• The orders issued are violative of Articles 21 and 21A of the Constitution. 
  • The fact that the state cannot extend facilities of online education to all schools cannot be a ground to restrict the provision of online education by certain schools. 


However the Court’s interim order should not be construed to mean that: 


  • Online education should be made compulsory. 
  • Extra fees should be charged for such education.
  • Students who do not opt for this model of education should be deprived of their regular education when the schools re-start. 


Madras High Court


  • A PIL was filed asking the High Court to put a stay on the conduct of online education till proper guidelines regulating these are framed. However, the HC refused to stay the conduct of online classes.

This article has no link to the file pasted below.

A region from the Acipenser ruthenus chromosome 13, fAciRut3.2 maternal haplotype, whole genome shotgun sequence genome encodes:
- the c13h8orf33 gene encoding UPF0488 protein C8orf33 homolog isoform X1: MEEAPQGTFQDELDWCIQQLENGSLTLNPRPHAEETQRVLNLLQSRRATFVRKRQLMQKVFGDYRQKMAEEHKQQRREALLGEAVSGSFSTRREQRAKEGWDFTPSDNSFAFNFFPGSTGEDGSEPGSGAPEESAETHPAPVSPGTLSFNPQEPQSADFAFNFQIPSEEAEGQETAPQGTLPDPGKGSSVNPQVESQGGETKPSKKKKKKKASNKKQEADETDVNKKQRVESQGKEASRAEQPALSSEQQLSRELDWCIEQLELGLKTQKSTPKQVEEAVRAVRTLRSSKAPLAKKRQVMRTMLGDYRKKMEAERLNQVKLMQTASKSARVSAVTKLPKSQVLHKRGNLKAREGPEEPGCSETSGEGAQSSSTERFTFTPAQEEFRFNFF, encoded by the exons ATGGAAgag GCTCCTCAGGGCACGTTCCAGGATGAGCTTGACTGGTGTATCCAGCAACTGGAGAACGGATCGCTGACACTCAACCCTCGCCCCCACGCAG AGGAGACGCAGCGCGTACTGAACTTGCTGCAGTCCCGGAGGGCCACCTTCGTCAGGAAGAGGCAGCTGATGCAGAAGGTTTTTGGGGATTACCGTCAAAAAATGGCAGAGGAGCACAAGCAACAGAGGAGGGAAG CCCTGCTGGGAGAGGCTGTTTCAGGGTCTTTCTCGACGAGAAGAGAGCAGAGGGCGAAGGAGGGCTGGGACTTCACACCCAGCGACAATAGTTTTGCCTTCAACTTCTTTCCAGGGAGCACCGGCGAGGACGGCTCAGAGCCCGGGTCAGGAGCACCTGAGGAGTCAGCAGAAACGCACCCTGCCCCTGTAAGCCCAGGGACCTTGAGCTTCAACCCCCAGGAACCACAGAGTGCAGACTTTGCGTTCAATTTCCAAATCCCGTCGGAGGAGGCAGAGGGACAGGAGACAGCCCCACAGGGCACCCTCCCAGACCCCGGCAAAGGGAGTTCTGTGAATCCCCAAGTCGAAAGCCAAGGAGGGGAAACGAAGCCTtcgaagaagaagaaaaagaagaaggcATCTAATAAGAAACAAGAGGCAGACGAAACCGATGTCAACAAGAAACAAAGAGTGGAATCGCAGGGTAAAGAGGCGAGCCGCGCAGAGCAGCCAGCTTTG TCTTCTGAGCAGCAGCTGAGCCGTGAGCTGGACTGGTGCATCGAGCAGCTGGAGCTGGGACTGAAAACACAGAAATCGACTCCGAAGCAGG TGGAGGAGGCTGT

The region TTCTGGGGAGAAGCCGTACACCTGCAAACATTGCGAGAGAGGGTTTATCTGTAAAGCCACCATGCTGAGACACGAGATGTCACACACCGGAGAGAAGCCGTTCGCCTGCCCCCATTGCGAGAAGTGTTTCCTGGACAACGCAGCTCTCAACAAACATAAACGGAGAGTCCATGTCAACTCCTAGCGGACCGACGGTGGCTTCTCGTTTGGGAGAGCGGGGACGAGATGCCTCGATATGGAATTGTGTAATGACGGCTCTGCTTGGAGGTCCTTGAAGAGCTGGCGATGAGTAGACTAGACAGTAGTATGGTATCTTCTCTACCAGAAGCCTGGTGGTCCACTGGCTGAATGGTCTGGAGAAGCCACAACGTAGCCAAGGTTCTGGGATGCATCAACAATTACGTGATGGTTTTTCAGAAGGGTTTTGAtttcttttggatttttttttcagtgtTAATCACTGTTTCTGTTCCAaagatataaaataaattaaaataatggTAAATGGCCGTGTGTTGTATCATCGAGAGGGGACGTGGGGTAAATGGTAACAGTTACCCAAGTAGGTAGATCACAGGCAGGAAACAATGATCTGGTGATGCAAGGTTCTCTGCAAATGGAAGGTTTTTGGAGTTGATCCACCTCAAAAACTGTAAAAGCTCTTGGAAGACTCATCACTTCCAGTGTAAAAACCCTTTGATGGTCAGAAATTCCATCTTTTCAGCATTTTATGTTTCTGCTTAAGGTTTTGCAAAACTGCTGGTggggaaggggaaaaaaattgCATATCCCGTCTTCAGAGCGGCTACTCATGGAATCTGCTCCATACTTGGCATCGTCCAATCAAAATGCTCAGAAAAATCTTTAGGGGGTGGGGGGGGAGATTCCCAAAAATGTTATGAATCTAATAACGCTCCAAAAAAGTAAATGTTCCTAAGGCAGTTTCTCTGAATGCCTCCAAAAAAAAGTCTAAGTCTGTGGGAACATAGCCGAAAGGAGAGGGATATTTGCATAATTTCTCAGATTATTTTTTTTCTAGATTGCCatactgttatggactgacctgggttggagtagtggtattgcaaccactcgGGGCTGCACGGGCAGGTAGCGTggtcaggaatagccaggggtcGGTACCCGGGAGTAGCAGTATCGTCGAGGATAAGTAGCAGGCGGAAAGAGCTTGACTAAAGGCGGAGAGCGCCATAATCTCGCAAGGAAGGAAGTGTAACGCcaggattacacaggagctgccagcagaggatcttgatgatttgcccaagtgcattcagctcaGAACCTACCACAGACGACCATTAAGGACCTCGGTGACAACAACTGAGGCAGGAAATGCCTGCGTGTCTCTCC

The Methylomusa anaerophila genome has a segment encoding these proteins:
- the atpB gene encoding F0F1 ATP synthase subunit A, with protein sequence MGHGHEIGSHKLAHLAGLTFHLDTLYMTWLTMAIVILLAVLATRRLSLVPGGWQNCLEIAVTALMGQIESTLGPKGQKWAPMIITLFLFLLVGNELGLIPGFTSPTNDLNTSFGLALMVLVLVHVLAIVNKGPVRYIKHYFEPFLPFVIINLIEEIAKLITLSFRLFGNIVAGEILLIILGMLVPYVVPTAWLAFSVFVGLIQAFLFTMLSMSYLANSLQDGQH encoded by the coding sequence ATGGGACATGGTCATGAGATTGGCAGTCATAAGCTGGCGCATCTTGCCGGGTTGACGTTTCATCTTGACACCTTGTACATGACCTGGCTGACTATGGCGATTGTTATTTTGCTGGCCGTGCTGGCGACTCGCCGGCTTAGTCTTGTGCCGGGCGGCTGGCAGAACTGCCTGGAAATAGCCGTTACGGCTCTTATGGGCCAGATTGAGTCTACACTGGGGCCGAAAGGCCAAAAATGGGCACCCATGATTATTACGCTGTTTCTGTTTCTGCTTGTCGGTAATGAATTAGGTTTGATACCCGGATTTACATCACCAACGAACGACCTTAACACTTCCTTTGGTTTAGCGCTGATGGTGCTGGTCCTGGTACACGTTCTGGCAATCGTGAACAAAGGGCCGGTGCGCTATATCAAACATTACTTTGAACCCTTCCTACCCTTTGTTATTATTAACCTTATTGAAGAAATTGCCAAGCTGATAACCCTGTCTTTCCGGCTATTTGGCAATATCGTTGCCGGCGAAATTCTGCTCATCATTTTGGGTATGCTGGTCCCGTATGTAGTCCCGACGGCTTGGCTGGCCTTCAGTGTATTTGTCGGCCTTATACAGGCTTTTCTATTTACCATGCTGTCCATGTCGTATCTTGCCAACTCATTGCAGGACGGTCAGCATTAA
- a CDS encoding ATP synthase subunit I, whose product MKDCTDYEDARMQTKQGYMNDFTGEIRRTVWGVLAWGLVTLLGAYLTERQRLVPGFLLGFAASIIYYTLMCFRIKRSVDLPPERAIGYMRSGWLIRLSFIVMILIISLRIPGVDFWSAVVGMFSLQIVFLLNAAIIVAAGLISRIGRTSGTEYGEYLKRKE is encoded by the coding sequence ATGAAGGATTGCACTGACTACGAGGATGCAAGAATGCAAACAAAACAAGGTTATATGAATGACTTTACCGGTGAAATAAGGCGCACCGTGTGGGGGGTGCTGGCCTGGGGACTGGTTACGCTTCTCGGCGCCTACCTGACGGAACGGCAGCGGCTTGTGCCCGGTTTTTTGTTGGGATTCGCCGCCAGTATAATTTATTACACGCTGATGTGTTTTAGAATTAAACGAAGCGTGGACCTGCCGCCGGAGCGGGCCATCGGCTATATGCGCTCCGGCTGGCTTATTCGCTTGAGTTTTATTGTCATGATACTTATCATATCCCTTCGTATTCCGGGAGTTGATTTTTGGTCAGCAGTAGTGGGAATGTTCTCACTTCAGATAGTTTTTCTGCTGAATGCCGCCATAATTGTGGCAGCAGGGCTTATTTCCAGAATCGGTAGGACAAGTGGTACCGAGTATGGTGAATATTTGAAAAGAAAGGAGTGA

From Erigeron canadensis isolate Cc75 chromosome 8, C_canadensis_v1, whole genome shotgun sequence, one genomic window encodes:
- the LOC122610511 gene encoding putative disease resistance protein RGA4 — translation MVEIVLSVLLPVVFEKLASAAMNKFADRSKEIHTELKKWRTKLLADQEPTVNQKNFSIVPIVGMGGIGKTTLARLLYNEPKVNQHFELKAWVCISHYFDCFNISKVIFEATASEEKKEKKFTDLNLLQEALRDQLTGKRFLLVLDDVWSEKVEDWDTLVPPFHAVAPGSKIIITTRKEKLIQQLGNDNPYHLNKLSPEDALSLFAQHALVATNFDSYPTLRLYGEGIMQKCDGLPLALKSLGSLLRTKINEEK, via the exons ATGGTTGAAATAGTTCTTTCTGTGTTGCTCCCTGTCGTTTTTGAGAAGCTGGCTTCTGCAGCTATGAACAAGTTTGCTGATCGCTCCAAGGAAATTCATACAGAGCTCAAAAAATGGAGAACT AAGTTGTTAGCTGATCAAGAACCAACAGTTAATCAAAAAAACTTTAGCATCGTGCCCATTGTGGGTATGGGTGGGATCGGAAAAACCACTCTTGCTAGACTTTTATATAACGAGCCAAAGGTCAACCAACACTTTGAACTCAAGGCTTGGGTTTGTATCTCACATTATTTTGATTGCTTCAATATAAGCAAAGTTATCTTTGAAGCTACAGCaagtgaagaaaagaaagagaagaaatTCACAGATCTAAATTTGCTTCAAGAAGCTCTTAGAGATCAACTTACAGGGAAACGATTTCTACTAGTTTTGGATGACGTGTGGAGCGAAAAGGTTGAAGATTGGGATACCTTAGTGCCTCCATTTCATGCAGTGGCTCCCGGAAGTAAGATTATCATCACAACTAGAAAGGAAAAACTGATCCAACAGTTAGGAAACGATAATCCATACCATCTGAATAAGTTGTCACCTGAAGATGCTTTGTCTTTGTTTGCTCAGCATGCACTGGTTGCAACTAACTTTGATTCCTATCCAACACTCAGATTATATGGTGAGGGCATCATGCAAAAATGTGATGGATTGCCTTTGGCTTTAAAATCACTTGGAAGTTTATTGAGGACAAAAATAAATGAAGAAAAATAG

•  In another matter the court while hearing a challenge to the government order dated April 20, 2020, which restrained private schools from collecting fees in view of COVID-19 lockdown, asked the Federation of Association of Private schools in Tamil Nadu to formulate a scheme with respect to collection of fees, not based on the fee structure framed by the Committee, but in installments for a while, without prejudice to the rights of the parents and children by way of detailed representations and submit the same to the Government.


Bombay High Court


The Bombay HC in a number of cases dealing with provision of education during COVID-19 has held as below:

  • The Maharashtra government does not have the power to issue orders interfering with the fees structure of private unaided schools or schools of other boards.